When asked to address the fact that people with disabilities are two to three times more likely to be victims of violence than people without disabilities, Bush, like several other Republicans who answered this question, said it’s in the hands of local law enforcement.
“My first impulse is to suggest that most of the law enforcement issues are really local,” Bush continued. “The federal government ought to focus on federal criminal justice issues and not try to usurp the power of local communities.”
“I’m a little cautious about saying I’ve got a plan to deal with this issue, but clearly when there is a group targeted for race or for disability, that’s a violation of federal law and there should be targeted efforts by the federal law enforcement agencies to deal with it if it’s a systemic challenge. I wasn’t aware of those statistics. Those are deeply troubling to me. There are ways to target this in a way that makes sense rather than to kind of have a blanket approach to dealing with the issue.”
Bush has talked about disability issues often on the campaign trail, talking about Autism in his announcement video and developmental disabilities in an appearance on The Late Show with Stephen Colbert. He was the first Republican candidate to include captions on his web-based campaign ads, citing the importance of ensuring that all people are able to access his message.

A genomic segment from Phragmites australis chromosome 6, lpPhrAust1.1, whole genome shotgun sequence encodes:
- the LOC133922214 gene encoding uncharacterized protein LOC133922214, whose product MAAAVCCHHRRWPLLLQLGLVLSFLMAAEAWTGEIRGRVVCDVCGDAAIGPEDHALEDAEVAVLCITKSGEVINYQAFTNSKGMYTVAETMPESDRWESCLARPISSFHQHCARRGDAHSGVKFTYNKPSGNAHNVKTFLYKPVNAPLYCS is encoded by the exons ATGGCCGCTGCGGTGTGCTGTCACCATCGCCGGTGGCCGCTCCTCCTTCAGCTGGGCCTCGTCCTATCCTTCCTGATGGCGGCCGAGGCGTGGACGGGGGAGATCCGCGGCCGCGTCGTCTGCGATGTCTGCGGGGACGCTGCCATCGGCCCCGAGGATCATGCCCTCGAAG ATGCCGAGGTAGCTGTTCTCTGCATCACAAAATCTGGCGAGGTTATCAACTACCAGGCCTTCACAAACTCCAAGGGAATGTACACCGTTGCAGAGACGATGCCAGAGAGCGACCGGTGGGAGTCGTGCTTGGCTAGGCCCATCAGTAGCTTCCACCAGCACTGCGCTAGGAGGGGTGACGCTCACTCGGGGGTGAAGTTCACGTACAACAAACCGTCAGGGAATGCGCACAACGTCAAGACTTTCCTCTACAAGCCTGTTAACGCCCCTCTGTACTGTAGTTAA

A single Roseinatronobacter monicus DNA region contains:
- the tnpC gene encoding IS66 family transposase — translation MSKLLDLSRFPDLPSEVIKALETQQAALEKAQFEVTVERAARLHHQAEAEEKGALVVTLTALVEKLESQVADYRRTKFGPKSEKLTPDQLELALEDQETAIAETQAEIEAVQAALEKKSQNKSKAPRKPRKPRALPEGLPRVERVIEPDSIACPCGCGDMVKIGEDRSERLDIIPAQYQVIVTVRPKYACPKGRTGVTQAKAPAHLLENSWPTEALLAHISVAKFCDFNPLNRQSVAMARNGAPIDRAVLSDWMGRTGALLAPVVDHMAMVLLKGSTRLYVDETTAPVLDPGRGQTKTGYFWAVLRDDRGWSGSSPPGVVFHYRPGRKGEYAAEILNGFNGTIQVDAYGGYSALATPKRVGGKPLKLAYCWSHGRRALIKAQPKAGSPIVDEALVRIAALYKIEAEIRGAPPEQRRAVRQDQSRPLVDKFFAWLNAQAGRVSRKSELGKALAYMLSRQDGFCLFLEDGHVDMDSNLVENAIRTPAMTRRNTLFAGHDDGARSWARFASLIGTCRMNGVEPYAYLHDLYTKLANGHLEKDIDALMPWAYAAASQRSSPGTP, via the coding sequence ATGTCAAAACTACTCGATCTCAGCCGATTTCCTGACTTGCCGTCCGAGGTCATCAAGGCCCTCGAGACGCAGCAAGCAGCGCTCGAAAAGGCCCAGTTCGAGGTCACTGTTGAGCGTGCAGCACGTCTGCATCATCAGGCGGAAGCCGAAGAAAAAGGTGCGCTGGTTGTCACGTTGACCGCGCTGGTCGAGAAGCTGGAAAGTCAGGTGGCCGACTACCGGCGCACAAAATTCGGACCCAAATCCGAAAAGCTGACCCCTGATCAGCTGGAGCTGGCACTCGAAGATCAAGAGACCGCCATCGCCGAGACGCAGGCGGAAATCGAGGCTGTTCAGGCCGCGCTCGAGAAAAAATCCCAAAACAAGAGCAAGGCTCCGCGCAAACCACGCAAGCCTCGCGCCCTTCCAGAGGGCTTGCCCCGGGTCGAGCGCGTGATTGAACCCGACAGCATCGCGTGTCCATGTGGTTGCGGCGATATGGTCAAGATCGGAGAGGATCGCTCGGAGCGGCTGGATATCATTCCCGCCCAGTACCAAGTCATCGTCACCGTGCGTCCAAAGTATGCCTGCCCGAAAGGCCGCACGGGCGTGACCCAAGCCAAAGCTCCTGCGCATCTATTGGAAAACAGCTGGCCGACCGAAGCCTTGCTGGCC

I do not live with invisible ileslns/disability. I un/exist…I have been dealing with an invisible ileslns/disability since 2002. My masters thesis is about women invisible ileslns/disability and I affectionately refer to it as “the most expensive suicide prevention strategy ever”! My life has been destroyed both by disability and the bludgeoning I have taken from government student loans programs who, despite all the requested medical information, refused to place my loans on interest-free disability status. I am unable to even rent an apartment now without a cosigner, which I do not have. And I cannot afford a lawyer, so I cannot fight them legally either. Two years ago a provincial MP office attempted to help me for a few months, but they were directed by the government to cease assistance to me. I learned also that revenue Canada was also directed by student loans to seize any income tax monies to which I should be entitled. I was supposed to receive over $1500 of medical refund monies from a medical trip to Seattle in 2005, and they stole every penny. I also do not receive my GST. (they seized a bank account and I was forced to close the other because they continued to steal from that one also, despite the measure taken to prevent this).My doctors asked me what exactly the government wanted from me, as we have provided them with all the information possible. At one point we figured it was my blood they wanted, but I was quite anemic and had none! lol I do have some now, so perhaps they still want it? My prescriptions are once again being held hostage by unfair pharmacare as the deductible has been raised to $10,000! So I can’t afford the cost of any prescriptions I need.It has become so embarrassing that I pray for either a windfall lottery win or death I don’t and never did use drugs, i barely drink and i was a very physically active person. i was a cowgirl and a jock. My son is now a young man, and this has devastated him also, because he watches me suffer in so many inhumane and mortifying ways. I waited over 6 years for surgery to save my life, was refused treatment out of province, and my primary health insurance through my employer refused to authorize payment for treatment back in 2005 so I was forced to wait 4 more years in BC for surgery that I finally received a year and a half ago. But the internal damage was so extensive, doctors advised me that I will never fully recover; and in fact, the symptoms have already begun to recur. Because my employer only has to pay the extended health premium, while I remain on long-term disability, there is no incentive for them to sponsor a return-to-work program for me. (They would then be responsible for a portion of my wages). I continue to meet the criteria qualifying me for this program, but I am not an invalid. But this doesn’t seem to make a difference. I am a victim of misfortunate, catch-22 politics. I need to earn my full wages to afford accommodations and living expenses (mostly toilet paper, since that is where most of my days are spent). .I am effectively homeless due to my situation as I have to pay accommodations in the 3 communities (10 hours apart) that I must travel between for my doctor, psychiatrist, and counselor appointments. (I have been unable to find a new doctor in any other community over the past 10 years of dealing with all the medical stuff, which leaves me no other choice). And I must starve myself in order to make these medical trips, which is not so unusual, as eating is a privilege that I am frequently unable to enjoy. All of this contributes to my overwhelming and increasing sadness and escalating depression; all part of my un/existence and the invisibility of my disability.jorge mai kelly